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Palette for watercolor

edited August 24 in Studio & Supplies
Hi!
I was wondering if anyone here knows what material was traditionally used for watercolor palettes? Today plastic is widely used, but I'm interested in what artists like Zorn and Sargent used.
To me it seems like they would use either wood (the same as they used for oil paint), metal, or glass. 

I make my own wooden palettes, treated with linseed oil, and would be very happy if these work well with watercolors.

Also, what kind of brushes did they use for watercolor back in the 1800's? Natural hair, I would guess? I ask, because I have always heard that synthetic brushes are the best for watercolor.


Regards
Espen

Comments

  • dencaldencal -
    edited August 24
    Espen

    Here is a source for the info
    A set of moist colours in tubes, together with various brushes, apparently from Sargent’s studio, were given to the Fogg Art Museum by the museum’s director, Edward Waldo Forbes (1873-1969). The colours are summarily listed in Marjorie B. Cohn, Wash and Gouache: A study of the development of the materials of watercolor, 1977, p.66, and are mostly from Newman and Winsor & Newton, but also from Hatfield, Schmincke and Weber. Both colours and brushes are reproduced in Judith C. Walsh, 'Observation on watercolour techniques of Homer and Sargent', in American Traditions of Watercolor: The Worcester Art Museum Collection, New York, 1987, pp.44, 61.

    John Singer Sargent: WatercolorsHardcover – April 30, 2013

    by Erica Hirshler (Author), Teresa Carbone (Author), Richard Ormond (Author), & 2 more

    The intro to this book covers materials and techniques.



    The Wall Street Journal
    American Watercolor in the Age of Homer and Sargent' Review - WSJ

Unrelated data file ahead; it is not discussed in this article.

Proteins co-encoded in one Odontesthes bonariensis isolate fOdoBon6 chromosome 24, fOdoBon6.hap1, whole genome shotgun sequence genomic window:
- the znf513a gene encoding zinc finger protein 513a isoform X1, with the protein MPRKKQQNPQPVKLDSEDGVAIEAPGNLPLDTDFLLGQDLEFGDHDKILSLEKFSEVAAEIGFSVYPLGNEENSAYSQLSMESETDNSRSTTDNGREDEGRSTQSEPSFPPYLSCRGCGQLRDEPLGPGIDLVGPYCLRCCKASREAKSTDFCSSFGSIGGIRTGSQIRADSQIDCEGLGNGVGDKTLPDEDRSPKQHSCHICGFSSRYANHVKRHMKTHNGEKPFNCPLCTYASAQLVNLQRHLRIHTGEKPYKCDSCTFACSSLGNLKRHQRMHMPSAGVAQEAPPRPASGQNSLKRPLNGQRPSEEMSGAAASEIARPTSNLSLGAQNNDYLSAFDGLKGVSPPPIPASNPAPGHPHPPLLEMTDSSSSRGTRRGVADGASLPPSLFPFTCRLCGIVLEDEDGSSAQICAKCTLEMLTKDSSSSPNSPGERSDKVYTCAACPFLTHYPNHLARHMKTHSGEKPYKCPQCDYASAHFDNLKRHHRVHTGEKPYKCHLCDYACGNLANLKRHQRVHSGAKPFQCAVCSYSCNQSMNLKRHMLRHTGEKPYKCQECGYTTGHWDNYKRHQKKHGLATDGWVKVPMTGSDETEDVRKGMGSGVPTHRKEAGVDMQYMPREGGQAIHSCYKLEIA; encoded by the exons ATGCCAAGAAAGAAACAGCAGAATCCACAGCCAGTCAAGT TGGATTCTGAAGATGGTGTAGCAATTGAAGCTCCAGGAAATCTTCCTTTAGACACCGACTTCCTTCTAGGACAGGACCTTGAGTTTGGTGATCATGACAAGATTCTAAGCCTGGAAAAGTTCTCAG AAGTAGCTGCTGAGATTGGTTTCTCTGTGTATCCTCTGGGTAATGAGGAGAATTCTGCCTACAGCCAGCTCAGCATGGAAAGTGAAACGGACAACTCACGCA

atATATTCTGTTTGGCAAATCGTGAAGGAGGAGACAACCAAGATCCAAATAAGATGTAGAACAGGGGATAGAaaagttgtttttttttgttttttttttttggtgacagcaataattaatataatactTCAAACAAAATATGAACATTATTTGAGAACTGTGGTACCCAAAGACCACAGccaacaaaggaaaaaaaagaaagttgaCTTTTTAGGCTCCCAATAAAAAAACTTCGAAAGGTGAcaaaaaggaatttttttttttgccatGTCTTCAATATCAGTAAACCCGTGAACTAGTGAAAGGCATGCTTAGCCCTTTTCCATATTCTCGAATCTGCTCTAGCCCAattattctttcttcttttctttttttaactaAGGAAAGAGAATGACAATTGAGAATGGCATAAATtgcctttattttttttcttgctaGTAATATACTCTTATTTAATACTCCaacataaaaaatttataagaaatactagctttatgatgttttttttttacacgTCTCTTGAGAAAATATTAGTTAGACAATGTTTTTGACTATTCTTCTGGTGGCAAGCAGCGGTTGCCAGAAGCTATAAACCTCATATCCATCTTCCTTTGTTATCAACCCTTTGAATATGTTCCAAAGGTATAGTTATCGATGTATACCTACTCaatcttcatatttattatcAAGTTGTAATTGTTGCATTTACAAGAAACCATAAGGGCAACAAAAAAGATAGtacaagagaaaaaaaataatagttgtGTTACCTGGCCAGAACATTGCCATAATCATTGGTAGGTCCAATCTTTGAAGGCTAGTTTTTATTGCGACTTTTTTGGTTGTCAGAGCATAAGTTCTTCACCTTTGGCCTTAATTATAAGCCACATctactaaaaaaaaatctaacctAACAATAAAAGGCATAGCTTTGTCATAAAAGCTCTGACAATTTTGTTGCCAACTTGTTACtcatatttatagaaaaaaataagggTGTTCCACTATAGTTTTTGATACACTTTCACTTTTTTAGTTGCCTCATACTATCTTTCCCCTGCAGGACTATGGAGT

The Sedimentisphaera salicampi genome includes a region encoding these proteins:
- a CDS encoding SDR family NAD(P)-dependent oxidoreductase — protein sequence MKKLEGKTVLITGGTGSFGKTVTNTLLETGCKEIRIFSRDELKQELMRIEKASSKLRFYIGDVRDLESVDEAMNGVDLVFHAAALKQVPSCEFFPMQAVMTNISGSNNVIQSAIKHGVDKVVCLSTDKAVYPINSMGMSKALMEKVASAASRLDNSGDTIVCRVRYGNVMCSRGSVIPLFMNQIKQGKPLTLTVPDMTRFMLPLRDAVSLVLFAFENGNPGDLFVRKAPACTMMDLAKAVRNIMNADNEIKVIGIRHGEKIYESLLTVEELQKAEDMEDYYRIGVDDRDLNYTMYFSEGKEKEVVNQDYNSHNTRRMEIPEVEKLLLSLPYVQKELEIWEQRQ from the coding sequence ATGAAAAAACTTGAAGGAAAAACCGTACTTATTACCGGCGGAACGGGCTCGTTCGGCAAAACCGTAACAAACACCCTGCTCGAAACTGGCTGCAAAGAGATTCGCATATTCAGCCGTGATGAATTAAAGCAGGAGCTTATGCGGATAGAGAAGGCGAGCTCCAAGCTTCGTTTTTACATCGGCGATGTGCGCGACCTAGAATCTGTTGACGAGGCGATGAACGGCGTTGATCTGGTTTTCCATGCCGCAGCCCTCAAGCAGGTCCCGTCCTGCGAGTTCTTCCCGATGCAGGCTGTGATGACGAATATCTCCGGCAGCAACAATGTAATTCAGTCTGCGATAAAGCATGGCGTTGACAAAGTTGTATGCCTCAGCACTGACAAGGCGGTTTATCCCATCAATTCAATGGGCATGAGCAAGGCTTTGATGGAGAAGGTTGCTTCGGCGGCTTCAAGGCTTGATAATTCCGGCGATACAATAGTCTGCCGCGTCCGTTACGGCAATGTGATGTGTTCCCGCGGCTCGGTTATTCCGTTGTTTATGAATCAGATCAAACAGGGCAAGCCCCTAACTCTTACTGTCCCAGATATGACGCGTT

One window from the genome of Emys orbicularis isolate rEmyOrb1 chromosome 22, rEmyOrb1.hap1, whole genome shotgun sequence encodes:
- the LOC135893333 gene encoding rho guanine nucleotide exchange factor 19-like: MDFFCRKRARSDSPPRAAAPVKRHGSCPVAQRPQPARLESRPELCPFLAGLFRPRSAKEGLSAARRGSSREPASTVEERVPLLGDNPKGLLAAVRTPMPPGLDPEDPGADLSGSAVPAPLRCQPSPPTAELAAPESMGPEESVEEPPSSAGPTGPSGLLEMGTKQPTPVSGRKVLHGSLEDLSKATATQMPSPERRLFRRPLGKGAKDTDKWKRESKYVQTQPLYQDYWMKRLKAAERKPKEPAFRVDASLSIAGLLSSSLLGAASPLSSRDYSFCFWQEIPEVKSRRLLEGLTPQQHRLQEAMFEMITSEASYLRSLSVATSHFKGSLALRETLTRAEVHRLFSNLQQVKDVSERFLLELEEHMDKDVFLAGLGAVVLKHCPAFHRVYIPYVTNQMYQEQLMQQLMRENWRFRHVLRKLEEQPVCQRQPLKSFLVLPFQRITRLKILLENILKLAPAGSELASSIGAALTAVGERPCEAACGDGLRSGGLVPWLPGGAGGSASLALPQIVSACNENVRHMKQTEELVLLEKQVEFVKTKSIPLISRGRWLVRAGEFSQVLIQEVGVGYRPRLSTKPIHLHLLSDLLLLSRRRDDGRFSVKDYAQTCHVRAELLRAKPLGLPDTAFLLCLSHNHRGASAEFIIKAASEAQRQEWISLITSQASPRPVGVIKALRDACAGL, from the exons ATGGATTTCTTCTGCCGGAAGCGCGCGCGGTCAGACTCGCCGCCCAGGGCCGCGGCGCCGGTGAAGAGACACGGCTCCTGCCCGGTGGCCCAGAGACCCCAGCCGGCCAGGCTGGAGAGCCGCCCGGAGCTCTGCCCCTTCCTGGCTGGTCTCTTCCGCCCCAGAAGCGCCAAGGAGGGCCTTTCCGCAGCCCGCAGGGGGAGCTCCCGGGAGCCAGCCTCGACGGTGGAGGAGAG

Credit: Bowdoin College Museum of Art, Brunswick, Maine, Gift of the Homer Family
    Information extracted from IPTC Photo Metadata.
    Images may be subject to copyright

    I post this photo with credit for legitimate research purposes.

    This probably was similar to Sargents watercolour palette.

    Haven’t found anything about his watercolour brushes, probably stumble over it tomorrow.

    Denis


    PS Sargent would have used Sable (really Siberian Weasel) brushes.

    espnerhus
  • edited August 24
    My watercolor palette is quite large was custom made and supplied by my then watercolor teacher. Galvanized aluminum, molded to have a nice lip along the edges to prevent spills, a slight bowl was formed in the center of the palette for color mixing, then baked white enamel finish was applied. My palette consists of watercolor cakes laid out and arranged for ease of access for "en plein air" and in the studio painting. W&N watercolor cakes remain adhered to the enamel palette for years without loosing any, but through time they do occassionaly come off, and these pigments never spoil (no mildew or oxidation, no discoloration occur). This watercolor palette is now little over 40 years old, just add water.
     White dinner plates and such made of durable china, white glass, also baked enamel finish on metal was a good choice.
     
    They used natural hair for watercolor brushes. W&N has been making natural watercolor brushes for a very long time. Feathers and quills were useful tools as well. And look at those Chinese brushes and the likes, these are quite useful, been so for centuries now. I find the natural hair brushes retain water and much more of it and can maintain quite a pointed tip compared to synthetic bristles.
    Persiaespnerhus
  • TedBTedB -
    edited August 26
    Plastic palettes are affordable,  but not ideal.  Brass,  enameled steel (tinware) and glazed porcelain are traditional, and allow the paint to spread "wet" rather than bead-up.  I've had mixed results painting plastic palettes with white enamel spray paint for a "wetter" surface finish.

    Ironically, vitreous enamel works while smooth polished glass is terrible.  It's all in the surface tension.
    espnerhus
  • edited August 26
    This is my watercolor palette, it is huge measuring 14"x 15", W&N Artist's watercolor. And my main watercolor brushes, W&N red sable (no longer in production) and a distorted make-up brush, I also use cheap wide brushes (not shown ) for large area washes. Even though red sable brushes are no longer being produced, and recently a new brush has arrived to replace these gems, and looks quite promising.




    espnerhus
  • @dencal, @Forgiveness, @TedB ,thanks a lot for good and informative answers! Much appreciated
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